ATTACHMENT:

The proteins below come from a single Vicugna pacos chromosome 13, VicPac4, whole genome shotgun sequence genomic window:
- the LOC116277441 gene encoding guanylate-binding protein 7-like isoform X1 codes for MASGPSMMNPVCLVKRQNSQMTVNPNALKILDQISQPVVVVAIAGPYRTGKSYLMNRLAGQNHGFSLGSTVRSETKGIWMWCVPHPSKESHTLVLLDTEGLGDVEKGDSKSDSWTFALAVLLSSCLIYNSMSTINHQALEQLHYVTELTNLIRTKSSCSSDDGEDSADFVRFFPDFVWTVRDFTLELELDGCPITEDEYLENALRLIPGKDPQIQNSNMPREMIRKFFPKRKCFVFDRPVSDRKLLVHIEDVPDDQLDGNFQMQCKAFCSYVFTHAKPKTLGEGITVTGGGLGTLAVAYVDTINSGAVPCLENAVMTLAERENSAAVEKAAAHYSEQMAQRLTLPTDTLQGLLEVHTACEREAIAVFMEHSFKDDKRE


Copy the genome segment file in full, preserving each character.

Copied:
The proteins below come from a single Vicugna pacos chromosome 13, VicPac4, whole genome shotgun sequence genomic window:
- the LOC116277441 gene encoding guanylate-binding protein 7-like isoform X1 codes for MASGPSMMNPVCLVKRQNSQMTVNPNALKILDQISQPVVVVAIAGPYRTGKSYLMNRLAGQNHGFSLGSTVRSETKGIWMWCVPHPSKESHTLVLLDTEGLGDVEKGDSKSDSWTFALAVLLSSCLIYNSMSTINHQALEQLHYVTELTNLIRTKSSCSSDDGEDSADFVRFFPDFVWTVRDFTLELELDGCPITEDEYLENALRLIPGKDPQIQNSNMPREMIRKFFPKRKCFVFDRPVSDRKLLVHIEDVPDDQLDGNFQMQCKAFCSYVFTHAKPKTLGEGITVTGGGLGTLAVAYVDTINSGAVPCLENAVMTLAERENSAAVEKAAAHYSEQMAQRLTLPTDTLQGLLEVHTACEREAIAVFMEHSFKDDKRE